Our History

From its beginnings in 1895, the Zuid Afrikaansche Fabrieken voor Ontplofbare Stoffen Beperk was referred to as 'The Dynamite Company'. Today, this has more of a figurative rather than literal meaning - we still have a ‘dynamite factory', but it uses modern technology and strives to make blasting safer.

1886 – 1896: The Witwatersrand gold rush


Gold discovered - At the end of the nineteenth century George Harrison discovered gold on the Witwatersrand reef and with that the largest market for dynamite exploded into existence. The Witwatersrand gold rush was the catalyst that fuelled industrial awakening in South Africa.


SA's President initiates first explosives factory - The great demand for explosives prompted the then President of the South African Republic – Paul Kruger – to initiate the establishment of the ‘Zuid Afrikaansche Fabrieken voor Ontplofbare Stoffen Beperk' at Modderfontein.

Construction of explosives factory commences - Dr Franz Hoenig, an Austrian seconded from the Nobel explosives factory in Pressburg, Hungary, was the first manager and was in charge of construction, which started in 1895 and took about a year to complete.


Factory opens - On 25th April 1896 President Paul Kruger officially opened the factory on one of his rare visits to the Rand.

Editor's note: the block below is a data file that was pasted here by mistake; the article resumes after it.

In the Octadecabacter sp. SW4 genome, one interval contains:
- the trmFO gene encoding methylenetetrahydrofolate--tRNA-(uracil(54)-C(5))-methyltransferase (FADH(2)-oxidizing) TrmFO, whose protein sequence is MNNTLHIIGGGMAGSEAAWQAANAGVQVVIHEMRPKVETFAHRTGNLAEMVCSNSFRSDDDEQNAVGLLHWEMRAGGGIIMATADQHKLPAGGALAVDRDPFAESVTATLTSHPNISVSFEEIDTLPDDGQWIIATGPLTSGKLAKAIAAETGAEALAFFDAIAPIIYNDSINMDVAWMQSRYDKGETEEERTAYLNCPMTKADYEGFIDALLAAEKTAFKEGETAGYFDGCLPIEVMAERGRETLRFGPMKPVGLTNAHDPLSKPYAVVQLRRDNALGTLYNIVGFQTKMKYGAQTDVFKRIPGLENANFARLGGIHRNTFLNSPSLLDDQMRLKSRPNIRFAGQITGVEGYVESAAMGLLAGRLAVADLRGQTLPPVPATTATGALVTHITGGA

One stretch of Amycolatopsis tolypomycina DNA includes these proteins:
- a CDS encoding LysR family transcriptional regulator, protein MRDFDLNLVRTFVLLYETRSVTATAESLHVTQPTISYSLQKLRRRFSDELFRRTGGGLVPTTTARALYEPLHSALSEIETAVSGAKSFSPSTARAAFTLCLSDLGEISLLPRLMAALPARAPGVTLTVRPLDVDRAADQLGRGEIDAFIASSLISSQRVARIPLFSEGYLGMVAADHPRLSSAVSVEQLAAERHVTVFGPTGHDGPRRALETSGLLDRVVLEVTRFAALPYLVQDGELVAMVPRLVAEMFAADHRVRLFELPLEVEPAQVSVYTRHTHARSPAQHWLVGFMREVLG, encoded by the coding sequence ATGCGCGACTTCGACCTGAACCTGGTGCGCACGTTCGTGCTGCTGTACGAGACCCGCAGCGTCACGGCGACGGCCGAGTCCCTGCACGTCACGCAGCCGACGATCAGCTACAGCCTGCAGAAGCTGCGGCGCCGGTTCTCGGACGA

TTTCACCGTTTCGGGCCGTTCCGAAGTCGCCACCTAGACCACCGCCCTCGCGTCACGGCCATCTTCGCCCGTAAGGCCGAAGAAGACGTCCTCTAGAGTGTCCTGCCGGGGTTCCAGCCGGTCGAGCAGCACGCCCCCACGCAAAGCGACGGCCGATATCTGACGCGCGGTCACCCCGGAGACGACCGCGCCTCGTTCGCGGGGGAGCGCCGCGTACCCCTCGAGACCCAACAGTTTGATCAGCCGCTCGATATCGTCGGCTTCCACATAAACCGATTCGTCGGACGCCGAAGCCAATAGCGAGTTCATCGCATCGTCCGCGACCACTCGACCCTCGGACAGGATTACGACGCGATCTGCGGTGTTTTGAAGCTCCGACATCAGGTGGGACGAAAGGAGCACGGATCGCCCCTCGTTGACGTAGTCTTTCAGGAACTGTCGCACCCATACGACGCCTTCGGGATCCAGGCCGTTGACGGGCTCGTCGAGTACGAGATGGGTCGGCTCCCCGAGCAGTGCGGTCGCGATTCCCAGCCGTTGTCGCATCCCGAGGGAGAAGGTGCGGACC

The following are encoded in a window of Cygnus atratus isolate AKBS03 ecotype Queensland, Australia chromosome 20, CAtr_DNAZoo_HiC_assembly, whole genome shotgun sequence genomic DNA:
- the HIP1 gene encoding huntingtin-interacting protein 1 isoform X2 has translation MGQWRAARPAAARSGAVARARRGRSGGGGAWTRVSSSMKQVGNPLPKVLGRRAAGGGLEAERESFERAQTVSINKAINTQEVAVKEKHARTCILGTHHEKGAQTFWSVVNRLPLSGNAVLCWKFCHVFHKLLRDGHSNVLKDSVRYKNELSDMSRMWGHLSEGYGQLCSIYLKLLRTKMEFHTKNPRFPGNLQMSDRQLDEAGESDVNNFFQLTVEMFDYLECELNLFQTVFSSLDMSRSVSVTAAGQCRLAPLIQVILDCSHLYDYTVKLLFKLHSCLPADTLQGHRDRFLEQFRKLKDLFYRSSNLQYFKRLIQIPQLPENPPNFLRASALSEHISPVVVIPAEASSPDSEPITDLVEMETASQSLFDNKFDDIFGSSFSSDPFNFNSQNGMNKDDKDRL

First cartridge explosive - The first cartridge explosives were produced on 29th June 1896 with full scale production commencing in November of that year. At that time, cartridges were paper-wrapped and bulk explosives were not yet available.

Business was booming at the Modderfontein factory, driven by the relentless pace of progress in mining and industry, particularly the gold mining industry.

1907 - 1924 - First World War and Beyond

By this time, Modderfontein factory was producing around 22 000 cases of explosives per month (i.e. 264 000 per annum).


Two factories unite - After World War I, the Modderfontein factory and Kynoch's Umbogintwini factory amalgamated. Explosives production was centred at Modderfontein and the Umbogintwini factory went over to making fertilisers - at this point, Cape Explosives Works was the only rival to Modderfontein.

1924 - 1938: The birth of an industrial giant: African Explosives & Industries Limited


African Explosives & Industries Limited formed - The formation of African Explosives and Industries Limited in 1924 breathed new life into Modderfontein factory with new developments commencing on a scale that merited the title of “the biggest commercial explosives factory in the world”.


Sir Ernest Oppenheimer is appointed chairman - Sir Ernest Oppenheimer is appointed chairman of African Explosives and Industries Limited.


Ammonia synthesis plant - The history of AECI and of Modderfontein factory is synonymous with the history of industry in South Africa. As a generator of wealth with its products and as a creator of supporting industries, its value was incalculable.

The board of directors decided to erect an ammonia synthesis plant at Modderfontein in this year. Applying Fritz Haber's process which used coke as a feedstock and iron as a catalyst, Modderfontein scored two firsts: this was arguably the greatest industrial development of the 20th century in South Africa and Modderfontein became the world leader in explosives and chemical technology.

Production at No 1 Ammonia Plant began in 1932 and, as a result of producing ammonium nitrate, research started into the substitution of ammonium nitrate for nitroglycerin in explosives manufacture.